10. DETAILS OF A MAP APPLICATION • Does the map scroll

    automatically as your location changes? • How do you ask for directions from A to B? • What kind of markers should you show on the map? • ... and many more • (Exercise: try to deconstruct the interactions of the standard Google Maps application on an iPhone) Tuesday, 14 June 2011 Some of you are probably already getting suspicious here - I’m talking at a UX event, and I’m saying that I went straight to writing code?
  11. Tuesday, 14 June 2011 In fact, I did do a

    bit of sketching, and it’s proven to be quite useful, but it’s also had its limitations.
  12. Tuesday, 14 June 2011 There’s 2 things that I found

    particularly challenging when sketching for mobile apps: 1) Getting the information density right (i.e. how much you can realistically fit on a screen) 2) Simulating complex interactions (explain popup ...)
  13. LESSON #2 Prototype at the right level “sketch in code”

    if necessary Tuesday, 14 June 2011 Using all these resources out there made it very quick to get something working, but it wasn’t perfect. Copying or building off an example will get you a long way, but the user experience comes from the details. ... Anyway, I had something working quite early, was making progress on these details, and I was obviously quite excited ...
  14. Tuesday, 14 June 2011 I made a website to publicise

    the upcoming app, got a couple of hundred people to sign up to my mailing list
  15. Tuesday, 14 June 2011 I got Londonist, a quite popular

    London blog to write about my app (I really like the headline they chose)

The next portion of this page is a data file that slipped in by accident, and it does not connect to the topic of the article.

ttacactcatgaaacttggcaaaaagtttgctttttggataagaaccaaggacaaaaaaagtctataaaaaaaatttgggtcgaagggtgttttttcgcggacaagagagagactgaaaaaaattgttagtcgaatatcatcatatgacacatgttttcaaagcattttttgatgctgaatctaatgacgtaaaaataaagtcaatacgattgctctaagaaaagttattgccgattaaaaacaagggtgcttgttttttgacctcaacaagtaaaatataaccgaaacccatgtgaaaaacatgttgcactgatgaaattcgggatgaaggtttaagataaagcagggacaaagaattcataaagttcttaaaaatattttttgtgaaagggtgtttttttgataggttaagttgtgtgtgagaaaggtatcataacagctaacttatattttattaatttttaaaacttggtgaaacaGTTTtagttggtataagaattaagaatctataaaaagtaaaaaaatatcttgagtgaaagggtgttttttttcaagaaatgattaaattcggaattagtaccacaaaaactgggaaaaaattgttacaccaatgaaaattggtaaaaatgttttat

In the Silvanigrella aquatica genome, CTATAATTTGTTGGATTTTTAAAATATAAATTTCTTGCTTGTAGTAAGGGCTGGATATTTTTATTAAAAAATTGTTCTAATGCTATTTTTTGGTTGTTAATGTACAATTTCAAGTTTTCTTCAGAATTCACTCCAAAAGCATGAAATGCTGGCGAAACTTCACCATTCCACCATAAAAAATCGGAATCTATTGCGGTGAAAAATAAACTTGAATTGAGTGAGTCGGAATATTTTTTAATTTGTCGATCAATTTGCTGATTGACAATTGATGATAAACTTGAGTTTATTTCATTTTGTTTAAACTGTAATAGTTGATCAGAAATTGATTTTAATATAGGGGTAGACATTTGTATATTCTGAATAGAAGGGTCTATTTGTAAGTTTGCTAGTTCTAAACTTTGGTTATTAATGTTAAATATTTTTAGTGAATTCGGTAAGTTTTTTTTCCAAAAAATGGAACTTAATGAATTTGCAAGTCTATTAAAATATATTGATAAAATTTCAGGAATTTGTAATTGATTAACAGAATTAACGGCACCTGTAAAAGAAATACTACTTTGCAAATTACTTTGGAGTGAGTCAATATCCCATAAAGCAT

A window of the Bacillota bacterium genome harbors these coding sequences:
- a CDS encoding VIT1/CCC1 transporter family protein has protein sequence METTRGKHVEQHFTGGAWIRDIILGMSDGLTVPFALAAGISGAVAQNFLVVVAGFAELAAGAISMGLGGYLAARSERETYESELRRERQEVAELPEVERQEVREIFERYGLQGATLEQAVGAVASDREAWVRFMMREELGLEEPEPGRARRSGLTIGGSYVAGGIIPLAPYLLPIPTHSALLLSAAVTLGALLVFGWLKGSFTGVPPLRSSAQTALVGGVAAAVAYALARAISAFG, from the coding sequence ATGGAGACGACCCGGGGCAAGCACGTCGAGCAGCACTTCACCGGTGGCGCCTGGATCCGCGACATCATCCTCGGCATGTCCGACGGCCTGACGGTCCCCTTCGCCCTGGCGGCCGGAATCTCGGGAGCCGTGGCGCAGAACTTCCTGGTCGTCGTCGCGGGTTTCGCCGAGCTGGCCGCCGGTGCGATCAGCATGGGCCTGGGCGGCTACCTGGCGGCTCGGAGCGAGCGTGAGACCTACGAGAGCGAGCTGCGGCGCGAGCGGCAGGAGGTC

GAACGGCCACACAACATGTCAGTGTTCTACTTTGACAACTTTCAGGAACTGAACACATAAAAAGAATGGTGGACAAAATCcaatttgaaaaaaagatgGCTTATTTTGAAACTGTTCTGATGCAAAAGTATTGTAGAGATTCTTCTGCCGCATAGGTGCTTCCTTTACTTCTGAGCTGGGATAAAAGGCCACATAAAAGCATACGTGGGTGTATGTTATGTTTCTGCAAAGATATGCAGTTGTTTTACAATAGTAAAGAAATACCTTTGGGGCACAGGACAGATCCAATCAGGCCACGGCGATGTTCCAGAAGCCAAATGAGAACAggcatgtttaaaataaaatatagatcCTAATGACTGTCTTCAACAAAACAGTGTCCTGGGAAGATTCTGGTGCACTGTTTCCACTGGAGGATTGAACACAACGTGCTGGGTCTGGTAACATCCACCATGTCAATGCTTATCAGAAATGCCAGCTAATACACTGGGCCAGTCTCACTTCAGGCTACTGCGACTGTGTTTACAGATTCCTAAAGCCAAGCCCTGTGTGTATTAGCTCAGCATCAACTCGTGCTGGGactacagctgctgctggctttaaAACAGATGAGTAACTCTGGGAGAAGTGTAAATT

16. Tuesday, 14 June 2011 I even got somebody from the

    Mayor’s office writing to me - I thought they were going to tell me off for using their data without permission, but actually they were just excited that somebody was planning to build an app for them, for free.
  17. Tuesday, 14 June 2011 They told Transport for London who

    got even more excited and put out a call for developers to create more cycle hire apps. Meanwhile, with the scheme launching in less than a month, I was still in designer’s den, still agonising over a few remaining details, and I had one of the stupidest ideas in my life ...
  18. “Nobody’s going to need my app until the Cycle Hire

    scheme launches, so I’ve got plenty of time to get my app out there” Tuesday, 14 June 2011 Here it is, in Comic Sans, for added effect.
  19. Tuesday, 14 June 2011 Unfortunately, other people weren’t thinking that

    way. Encouraged by TfL’s press release, they built their apps and launched them before me. Of course they weren’t as good as mine :) But people started downloaded them! Which leads to our second lesson...
  20. LESSON #3 “Real Artists Ship” (quote attributed to Steve Jobs)

    Tuesday, 14 June 2011 If you stay in your cocoon and agonise over the details, you’re missing the chance to get your work out there, and you’re missing on all the feedback and recognition you’ll get. This doesn’t mean deliberately launching bad work, it means knowing when your work is good enough.
  21. Tuesday, 14 June 2011 So I rushed to go ahead

    and ship, and one of the last things left to do (probably because my graphic design skills aren’t that great) was to make an icon for my app. I wanted to make it familiar and recognisable by Londoners, so I went for an abstract version of cycle hire docking stations look like. I knew that it was a bit risky to put the TfL logo in there, but other apps at the time were also doing so, so I decided to take the risk.